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Heat Index

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what does the heat index number mean and also what is all the haze we are seeing today? thanks! Kirk T.


Since Kirk sent this a few days ago, the haze was actually smoke from fires to the west of Utah and it was nasty! Some of it has cleared out and actually, our air quality has since improved.

The heat index is number, just like a temperature. It is different than regular temperature and factors in the moisture in the air. As we know, living here in Utah, with our low dewpoints, a temperature of 90 with little moisture in the air feels great, but go to a place like Louisiana, when the high hits 90 and the dew point is at 68 degrees, it feels terrible!

The reason why it feels awful out there, is because that moisture in the air isn't evaporating from your skin as readily. Evaporation is a cooling process. When you step out of the swimming pool or the shower, you feel cool, that water on your skin is evaporating, and cooling you off. If there's a lot of moisture in the air, the moisture doesn't evaporate as quickly, and you stay warm. If you're in the bathroom and it's all steamy, you step out of the shower, you might not feel as cool, that moisture on your skin, isn't evaporating so you don't feel cooler.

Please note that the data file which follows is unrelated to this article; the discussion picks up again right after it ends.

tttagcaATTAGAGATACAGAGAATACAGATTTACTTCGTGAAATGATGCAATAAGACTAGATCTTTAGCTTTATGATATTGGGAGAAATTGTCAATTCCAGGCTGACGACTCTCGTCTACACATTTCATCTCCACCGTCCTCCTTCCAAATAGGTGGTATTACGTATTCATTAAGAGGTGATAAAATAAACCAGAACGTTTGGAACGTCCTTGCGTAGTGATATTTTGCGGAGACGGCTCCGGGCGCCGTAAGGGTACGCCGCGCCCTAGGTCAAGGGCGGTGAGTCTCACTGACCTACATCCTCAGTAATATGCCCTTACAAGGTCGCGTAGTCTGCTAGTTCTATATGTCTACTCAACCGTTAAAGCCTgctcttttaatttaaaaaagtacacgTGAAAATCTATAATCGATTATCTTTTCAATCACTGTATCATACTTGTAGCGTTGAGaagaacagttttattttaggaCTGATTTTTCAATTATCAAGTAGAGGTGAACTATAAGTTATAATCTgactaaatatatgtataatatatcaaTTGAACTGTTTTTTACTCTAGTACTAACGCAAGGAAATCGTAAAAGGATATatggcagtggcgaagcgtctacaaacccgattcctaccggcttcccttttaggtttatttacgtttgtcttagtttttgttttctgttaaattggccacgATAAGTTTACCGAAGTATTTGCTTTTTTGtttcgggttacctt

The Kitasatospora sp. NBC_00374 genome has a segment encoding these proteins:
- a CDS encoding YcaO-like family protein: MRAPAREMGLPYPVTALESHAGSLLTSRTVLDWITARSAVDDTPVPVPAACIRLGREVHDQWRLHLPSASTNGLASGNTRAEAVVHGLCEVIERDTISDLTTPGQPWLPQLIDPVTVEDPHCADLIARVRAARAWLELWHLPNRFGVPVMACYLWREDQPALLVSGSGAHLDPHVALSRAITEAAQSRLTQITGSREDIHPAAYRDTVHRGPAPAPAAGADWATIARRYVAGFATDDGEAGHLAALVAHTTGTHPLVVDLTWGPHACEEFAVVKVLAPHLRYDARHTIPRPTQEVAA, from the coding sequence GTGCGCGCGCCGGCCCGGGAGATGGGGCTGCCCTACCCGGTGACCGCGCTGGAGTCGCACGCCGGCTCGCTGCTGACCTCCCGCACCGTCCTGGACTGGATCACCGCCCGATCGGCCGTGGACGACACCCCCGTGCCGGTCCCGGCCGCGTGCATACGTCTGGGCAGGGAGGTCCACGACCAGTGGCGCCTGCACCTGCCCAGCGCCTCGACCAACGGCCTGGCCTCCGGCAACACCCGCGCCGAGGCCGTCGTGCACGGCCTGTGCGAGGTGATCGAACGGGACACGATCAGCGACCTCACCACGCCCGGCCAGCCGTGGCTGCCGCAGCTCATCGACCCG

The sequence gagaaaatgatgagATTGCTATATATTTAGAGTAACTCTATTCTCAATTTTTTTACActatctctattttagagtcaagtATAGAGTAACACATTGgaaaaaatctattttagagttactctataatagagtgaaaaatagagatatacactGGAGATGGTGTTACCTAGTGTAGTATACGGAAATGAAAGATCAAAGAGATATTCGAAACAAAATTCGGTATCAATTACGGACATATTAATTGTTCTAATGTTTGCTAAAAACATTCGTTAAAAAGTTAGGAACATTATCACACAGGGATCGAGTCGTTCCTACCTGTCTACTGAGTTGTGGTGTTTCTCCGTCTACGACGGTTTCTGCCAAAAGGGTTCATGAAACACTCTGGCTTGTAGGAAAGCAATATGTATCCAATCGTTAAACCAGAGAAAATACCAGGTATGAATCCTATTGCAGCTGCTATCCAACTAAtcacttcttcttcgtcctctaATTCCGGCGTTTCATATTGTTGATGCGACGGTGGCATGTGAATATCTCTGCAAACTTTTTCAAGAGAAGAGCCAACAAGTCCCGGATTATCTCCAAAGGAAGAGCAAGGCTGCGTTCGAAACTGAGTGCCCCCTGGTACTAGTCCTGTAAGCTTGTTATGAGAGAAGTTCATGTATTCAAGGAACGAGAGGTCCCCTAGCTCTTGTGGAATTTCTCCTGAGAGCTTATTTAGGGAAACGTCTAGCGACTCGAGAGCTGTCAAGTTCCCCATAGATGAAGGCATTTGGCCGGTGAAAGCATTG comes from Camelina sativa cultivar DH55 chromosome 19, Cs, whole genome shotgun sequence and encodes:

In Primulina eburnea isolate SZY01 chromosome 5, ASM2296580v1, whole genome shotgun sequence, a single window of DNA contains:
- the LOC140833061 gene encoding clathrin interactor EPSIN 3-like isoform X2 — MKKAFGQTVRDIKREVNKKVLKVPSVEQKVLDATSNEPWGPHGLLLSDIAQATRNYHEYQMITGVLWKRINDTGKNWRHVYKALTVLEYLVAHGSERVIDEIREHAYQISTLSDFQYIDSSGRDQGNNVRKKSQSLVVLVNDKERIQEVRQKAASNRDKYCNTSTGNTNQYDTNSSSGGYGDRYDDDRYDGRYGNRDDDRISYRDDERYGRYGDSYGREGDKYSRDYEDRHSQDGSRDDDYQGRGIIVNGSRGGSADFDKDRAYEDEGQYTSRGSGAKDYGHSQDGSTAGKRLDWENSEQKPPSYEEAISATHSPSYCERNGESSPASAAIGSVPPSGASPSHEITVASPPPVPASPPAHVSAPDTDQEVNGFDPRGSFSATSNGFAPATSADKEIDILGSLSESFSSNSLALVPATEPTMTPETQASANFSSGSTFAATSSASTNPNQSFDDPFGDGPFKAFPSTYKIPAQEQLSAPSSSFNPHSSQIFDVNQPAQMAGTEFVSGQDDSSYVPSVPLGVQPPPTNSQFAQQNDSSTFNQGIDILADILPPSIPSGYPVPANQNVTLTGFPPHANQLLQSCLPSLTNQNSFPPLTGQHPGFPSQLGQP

The same goes for heat index. When it's more humid outside, we don't cool off as fast and it feels warmer than it actually is. The heat index or HI numbers are useful so we have a guide on when the temperatures get dangerous. When the heat index is above 105 you put your body in danger doing physical activity.

There's an equation to calculate the heat index and it's big and scary and long, but if you're down with some basic Algebra then you could have some fun with it. Since the birth of modern technology, we now have a table that factors that equation in, so we don't have to calculate the heat index every day when the temperature changes. There's a link to a heat index table on the right.

Answered by KSL Meteorologist Dina Freedman.

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